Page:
An island of the Inner Hebrides, Jura is separated from the Knapdale district of Argyll and Bute to the east by the Sound of Jura and from the island of Islay to the southwest by the narrow Sound of Islay. To the north, the Strait of Corryvreckan, with its notorious whirlpool, separates Jura from the island of Scarba.

Jura takes its name from Old Norse, the dýr-ey or 'deer island' of the Vikings, and red deer have been hunted here since prehistoric times. Much of the land is still given over to deer stalking, with up to 1000 animals culled annually to maintain a stable deer population of around 6000. Unique to Jura are Cromie stags, which have distinctive swept-back antlers.

Extending 27 miles (43 km) northeast-southwest and 8 miles (13 km) at its widest, the island rises to a height of 785m (2571 feet) at Beinn an Oir, one of the three distinctive conical peaks known as the Paps of Jura. The southern part of the island, including these peaks, is designated as the Jura National Scenic Area. The entire island forms the major part of a Special Protection Area for golden eagles.

Jura is nearly bisected by Loch Tarbert, and is noted for its large caves and some of the most spectacular raised beaches in Western Europe. The island's geology comprises a mixture of granite, blue slate, micaceous sandstone and the largest area of metamorphic quartzite in the Highlands and Islands. Covered in extensive areas of blanket bog, the total area of Jura is 36,692 ha (90,666 acres).

Natives of Jura as known as Diurachs. Most of the island's population live in Craighouse which sits on a bay on the east coast protected by a string of islets known as the Small Isles. The MacDonald Lords of the Isles were ousted from their possession of Jura by King James IV in 1506, with the Campbells of Craignish finally buying any residual MacDonald rights to the island in 1607. The north of the island was also associated with the Clan Maclean. Jura was a centre for the breeding of Highland cattle in the 18th and 19th centuries. In 1767 the depopulation of the island began when 50 of the island's 1100 crofters sailed from Jura to settle in Canada. After the introduction of sheep in the 1840s, population decline accelerated. It dropped to 249 in 1961, 210 (1971), 228 (1981), 196 (1991) and 188 (2001), with a modest recovery to 196 (2011). Burdened by debts which were the result of a bank collapse in 1857, the Campbells sold the island in sections between 1920 and 1938, with most of its land now formed into seven estates; namely Ardfin, Ardlussa, Barnhill, Jura Forest, Inver, Ruantallain and Tarbert. British-American socialites and politicians Waldorf and Nancy Astor bought more than half the island in 1920, but sold their property in the north to concentrate on Tarbert which their family still owns. Ardlussa is run by the island's only resident owners, who bought the estate from the Astors in 1926. As well as running a farming and sporting estate, they began producing Lussa Gin in 2015. The same family also own Barnhill, where the novelist George Orwell spent much of his final years and where he wrote 1984. The Ardfin Estate includes the substantial Jura House, once the home of the Campbell Lairds, and was bought by a wealthy Australian hedge fund manager in 2010. Inver has long been owned the the Lithgow ship-building family, while Jura Forest is the property of the titled Vestey family.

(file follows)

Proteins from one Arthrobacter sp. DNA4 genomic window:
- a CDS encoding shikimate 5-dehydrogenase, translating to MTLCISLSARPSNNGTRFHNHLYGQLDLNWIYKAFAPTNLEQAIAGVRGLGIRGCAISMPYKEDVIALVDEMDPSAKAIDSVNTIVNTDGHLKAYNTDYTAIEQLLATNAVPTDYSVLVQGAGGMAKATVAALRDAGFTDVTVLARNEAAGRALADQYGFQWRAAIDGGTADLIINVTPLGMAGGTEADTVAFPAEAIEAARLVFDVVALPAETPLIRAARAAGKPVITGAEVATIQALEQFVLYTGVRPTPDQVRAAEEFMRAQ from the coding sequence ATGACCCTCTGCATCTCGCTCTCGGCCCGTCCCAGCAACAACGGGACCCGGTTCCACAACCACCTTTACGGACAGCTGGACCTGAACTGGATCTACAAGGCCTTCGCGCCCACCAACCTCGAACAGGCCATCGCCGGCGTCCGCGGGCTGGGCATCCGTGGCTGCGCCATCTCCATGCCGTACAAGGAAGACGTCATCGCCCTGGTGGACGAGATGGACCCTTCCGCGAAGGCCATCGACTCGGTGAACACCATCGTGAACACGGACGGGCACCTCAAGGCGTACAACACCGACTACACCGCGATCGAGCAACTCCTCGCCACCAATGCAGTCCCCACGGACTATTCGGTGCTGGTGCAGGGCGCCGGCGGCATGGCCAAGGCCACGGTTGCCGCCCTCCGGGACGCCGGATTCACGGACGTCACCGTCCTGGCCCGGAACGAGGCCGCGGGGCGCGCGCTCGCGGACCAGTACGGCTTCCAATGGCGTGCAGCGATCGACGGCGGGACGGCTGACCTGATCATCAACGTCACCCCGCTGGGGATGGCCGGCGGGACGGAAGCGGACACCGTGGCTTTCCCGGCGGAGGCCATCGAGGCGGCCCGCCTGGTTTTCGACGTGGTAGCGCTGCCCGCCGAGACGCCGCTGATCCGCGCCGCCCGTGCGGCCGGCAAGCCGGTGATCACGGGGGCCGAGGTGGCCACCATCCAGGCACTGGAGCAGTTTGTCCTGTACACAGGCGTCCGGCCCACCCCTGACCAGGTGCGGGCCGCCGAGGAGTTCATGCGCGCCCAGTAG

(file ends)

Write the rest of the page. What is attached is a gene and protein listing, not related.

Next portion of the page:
The Isle of Jura Distillery began in the 19th century and reopened in 1963. The island is linked by ferry to Port Askaig on the north coast of Islay and a single-track road follows the east coast to a remote point 3 mile / 5 km north of Ardlussa. A rough track continues northwards past Barnhill to Kinuachdrachd.

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